I miss you more each day. Know that I will always love you. I won’t overwhelm you with the details, but I am struggling and concerned that I may never see you again. My friends are dying. More and more every day. I have seen so much killing, so much death. I can’t imagine how I will make it three more months, even three more days. If we are not meant to be married, if I do not return, know that I want you to be happy. Find someone who loves you the way you deserve, someone who will treat you like a queen and give you all the babies you want. But promise me you will be happy. Promise me. I need to know this one thing. I love you. I love you. I love you. Always. 



Tears streaming down my face, I took the envelope from the table. The envelope had never been posted. My grandfather wrote this letter and never sent it to my grandmother. Checking the date on the top of the letter, indeed, he returned just over three months later to the United States. He loved her the moment he met her, when he was drafted and was forced to leave her, all while he served his country, and he loved her the moment he was reunited with her after a thirteen-month tour of duty. He loved her and this letter wasn’t meant for her to see, as he planned on returning home to his soon-to-be bride. It also wasn’t meant for me to see either. Until now. 

That day was the day when I knew that things wouldn’t always be so hard. It wouldn’t always hurt so much to continue each day without my grandparents. I would always miss them, but grief would no longer be so heartbreaking.

Thankful for these treasures, I opened the china hutch which was placed in the new desired location in my dining room. The Purple Heart, the wedding ring and picture, the watch, both class rings and the letter in the envelope were all placed accordingly on the top shelf. A shelf of honor.

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D. A. Ratliff: The Casquette

Welcome to Write the Story! Each month Writers Unite! will offer a writing prompt for writers to create a story from and share with everyone. WU! wants to help our members and followers to generate more traffic to their platforms. Please check out the authors’ blogs, websites, Facebook pages and show them support. We would love to hear your thoughts about the stories and appreciate your support!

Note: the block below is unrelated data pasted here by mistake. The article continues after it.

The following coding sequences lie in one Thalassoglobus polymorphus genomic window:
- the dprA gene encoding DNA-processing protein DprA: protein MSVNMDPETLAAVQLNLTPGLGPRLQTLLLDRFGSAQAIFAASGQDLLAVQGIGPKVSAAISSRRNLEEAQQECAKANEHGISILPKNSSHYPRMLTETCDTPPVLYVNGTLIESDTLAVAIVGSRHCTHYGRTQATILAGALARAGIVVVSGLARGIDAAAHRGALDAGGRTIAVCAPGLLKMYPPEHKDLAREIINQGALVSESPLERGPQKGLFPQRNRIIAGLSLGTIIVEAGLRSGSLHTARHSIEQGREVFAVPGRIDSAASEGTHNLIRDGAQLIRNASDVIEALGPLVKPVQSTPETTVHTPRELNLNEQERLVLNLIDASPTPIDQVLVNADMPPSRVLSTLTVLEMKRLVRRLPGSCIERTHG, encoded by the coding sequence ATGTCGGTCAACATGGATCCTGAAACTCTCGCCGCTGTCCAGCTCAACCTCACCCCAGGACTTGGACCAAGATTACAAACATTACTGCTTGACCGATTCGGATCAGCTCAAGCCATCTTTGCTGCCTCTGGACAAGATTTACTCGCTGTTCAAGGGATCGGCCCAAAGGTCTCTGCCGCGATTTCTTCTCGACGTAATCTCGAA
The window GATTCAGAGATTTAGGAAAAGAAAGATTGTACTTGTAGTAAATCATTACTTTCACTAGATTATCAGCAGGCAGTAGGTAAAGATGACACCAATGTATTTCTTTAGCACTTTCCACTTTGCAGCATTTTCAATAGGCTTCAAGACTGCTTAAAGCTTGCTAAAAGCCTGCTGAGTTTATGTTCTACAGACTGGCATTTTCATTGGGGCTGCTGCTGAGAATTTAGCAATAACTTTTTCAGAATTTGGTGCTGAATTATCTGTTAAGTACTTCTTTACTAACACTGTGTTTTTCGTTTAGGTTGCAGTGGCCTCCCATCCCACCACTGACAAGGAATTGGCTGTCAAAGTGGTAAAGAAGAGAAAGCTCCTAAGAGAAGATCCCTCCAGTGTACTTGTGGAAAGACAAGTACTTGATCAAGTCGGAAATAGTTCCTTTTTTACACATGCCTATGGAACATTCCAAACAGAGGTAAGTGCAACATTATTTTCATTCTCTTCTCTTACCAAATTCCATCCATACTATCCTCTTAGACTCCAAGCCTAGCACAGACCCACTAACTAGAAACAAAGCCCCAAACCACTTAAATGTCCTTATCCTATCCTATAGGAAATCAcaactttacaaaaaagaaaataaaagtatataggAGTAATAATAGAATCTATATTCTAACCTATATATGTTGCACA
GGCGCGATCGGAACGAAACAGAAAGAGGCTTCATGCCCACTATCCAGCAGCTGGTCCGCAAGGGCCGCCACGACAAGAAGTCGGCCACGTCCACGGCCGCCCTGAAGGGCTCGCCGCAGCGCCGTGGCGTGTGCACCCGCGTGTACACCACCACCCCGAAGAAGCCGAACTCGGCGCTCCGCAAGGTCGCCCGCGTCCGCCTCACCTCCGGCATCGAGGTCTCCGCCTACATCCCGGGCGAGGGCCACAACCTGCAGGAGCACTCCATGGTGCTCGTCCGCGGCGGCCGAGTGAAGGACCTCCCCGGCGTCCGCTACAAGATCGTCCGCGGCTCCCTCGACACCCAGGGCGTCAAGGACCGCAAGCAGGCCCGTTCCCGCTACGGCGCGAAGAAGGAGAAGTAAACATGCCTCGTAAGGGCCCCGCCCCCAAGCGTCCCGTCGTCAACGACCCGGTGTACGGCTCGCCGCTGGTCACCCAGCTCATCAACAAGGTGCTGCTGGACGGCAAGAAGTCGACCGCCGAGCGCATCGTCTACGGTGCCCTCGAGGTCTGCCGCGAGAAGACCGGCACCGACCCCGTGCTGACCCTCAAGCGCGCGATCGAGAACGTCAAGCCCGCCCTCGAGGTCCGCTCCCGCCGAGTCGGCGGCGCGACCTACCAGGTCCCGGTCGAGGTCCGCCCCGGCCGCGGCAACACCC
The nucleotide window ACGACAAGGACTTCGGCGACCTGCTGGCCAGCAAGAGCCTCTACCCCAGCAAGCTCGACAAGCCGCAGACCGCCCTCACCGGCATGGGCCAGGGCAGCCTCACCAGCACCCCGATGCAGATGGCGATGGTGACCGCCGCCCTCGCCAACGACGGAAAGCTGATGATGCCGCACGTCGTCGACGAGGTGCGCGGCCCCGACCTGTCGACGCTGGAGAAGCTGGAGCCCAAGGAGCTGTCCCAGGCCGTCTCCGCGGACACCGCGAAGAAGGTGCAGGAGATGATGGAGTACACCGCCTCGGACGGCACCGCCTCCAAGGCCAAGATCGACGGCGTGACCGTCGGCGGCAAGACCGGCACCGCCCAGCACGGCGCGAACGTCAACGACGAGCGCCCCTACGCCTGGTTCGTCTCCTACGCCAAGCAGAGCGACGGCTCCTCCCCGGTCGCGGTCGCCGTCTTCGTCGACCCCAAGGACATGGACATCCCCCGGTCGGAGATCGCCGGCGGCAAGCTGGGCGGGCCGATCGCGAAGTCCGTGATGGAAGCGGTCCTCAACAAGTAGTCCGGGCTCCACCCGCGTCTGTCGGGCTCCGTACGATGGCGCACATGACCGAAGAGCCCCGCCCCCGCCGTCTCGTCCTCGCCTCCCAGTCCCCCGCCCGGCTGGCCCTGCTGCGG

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The Casquette

By D. A. Ratliff

The diary was old. The handbound leather cover worn and cracked and the small brass lock tarnished. Jolene Lamont had found the diary and its tiny key tied to a ribbon in a small old trunk in her grandmother’s attic one day when she was fifteen, rummaging for old clothes for a school play. She rushed to her grandmother with her find.

Her grandmother’s eyes softened as she gazed at the leather tome and motioned for Jolene to sit beside her. In her Cajun lilt, her grandmother explained.

“When I was a little girl, I found this diary and brought it to my mother. The writing is in French, and at the time, I could not read it. The diary records the story of how our family came into existence. Mama said when I learned to read French, I could read it for myself. So, I did and made the same charge to your mother, who was more into science than a silly diary. So, I now charge you to learn French and when you do, the diary is yours.”

Jolene’s fingers traced the faded gold-lettered name painted on the cover. She accepted her grandmother’s challenge and not only took French in high school but also minored in French when she entered Tulane. It was at her college graduation when her grandmother handed her the diary and she had learned the story of Blaise Marceau.

She unlocked the diary, carefully turning the fragile linen paper to her favorite entries.

June 4, 1704